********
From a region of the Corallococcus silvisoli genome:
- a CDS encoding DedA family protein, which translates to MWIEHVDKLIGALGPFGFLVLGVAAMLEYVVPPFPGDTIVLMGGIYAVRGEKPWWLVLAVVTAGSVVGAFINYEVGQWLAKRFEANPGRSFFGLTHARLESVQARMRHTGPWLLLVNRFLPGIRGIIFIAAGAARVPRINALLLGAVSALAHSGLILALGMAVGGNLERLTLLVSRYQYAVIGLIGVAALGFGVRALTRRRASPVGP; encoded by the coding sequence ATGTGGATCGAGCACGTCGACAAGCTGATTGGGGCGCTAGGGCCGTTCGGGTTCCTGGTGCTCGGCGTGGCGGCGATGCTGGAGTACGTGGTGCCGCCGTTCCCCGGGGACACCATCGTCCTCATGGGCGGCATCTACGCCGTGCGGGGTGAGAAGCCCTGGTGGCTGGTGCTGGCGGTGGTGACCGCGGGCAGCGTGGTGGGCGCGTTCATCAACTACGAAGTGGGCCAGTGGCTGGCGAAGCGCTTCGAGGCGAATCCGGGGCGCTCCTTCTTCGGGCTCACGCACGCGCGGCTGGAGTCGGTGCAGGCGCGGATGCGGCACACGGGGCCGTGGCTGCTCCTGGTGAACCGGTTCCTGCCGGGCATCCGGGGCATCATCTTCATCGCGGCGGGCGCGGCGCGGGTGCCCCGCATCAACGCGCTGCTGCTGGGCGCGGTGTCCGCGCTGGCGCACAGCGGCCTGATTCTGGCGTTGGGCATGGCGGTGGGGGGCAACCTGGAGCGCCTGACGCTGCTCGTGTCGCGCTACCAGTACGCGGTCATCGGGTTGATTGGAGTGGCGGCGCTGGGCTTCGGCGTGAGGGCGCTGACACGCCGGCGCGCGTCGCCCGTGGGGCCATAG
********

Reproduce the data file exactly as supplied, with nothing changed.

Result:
From a region of the Corallococcus silvisoli genome:
- a CDS encoding DedA family protein, which translates to MWIEHVDKLIGALGPFGFLVLGVAAMLEYVVPPFPGDTIVLMGGIYAVRGEKPWWLVLAVVTAGSVVGAFINYEVGQWLAKRFEANPGRSFFGLTHARLESVQARMRHTGPWLLLVNRFLPGIRGIIFIAAGAARVPRINALLLGAVSALAHSGLILALGMAVGGNLERLTLLVSRYQYAVIGLIGVAALGFGVRALTRRRASPVGP; encoded by the coding sequence ATGTGGATCGAGCACGTCGACAAGCTGATTGGGGCGCTAGGGCCGTTCGGGTTCCTGGTGCTCGGCGTGGCGGCGATGCTGGAGTACGTGGTGCCGCCGTTCCCCGGGGACACCATCGTCCTCATGGGCGGCATCTACGCCGTGCGGGGTGAGAAGCCCTGGTGGCTGGTGCTGGCGGTGGTGACCGCGGGCAGCGTGGTGGGCGCGTTCATCAACTACGAAGTGGGCCAGTGGCTGGCGAAGCGCTTCGAGGCGAATCCGGGGCGCTCCTTCTTCGGGCTCACGCACGCGCGGCTGGAGTCGGTGCAGGCGCGGATGCGGCACACGGGGCCGTGGCTGCTCCTGGTGAACCGGTTCCTGCCGGGCATCCGGGGCATCATCTTCATCGCGGCGGGCGCGGCGCGGGTGCCCCGCATCAACGCGCTGCTGCTGGGCGCGGTGTCCGCGCTGGCGCACAGCGGCCTGATTCTGGCGTTGGGCATGGCGGTGGGGGGCAACCTGGAGCGCCTGACGCTGCTCGTGTCGCGCTACCAGTACGCGGTCATCGGGTTGATTGGAGTGGCGGCGCTGGGCTTCGGCGTGAGGGCGCTGACACGCCGGCGCGCGTCGCCCGTGGGGCCATAG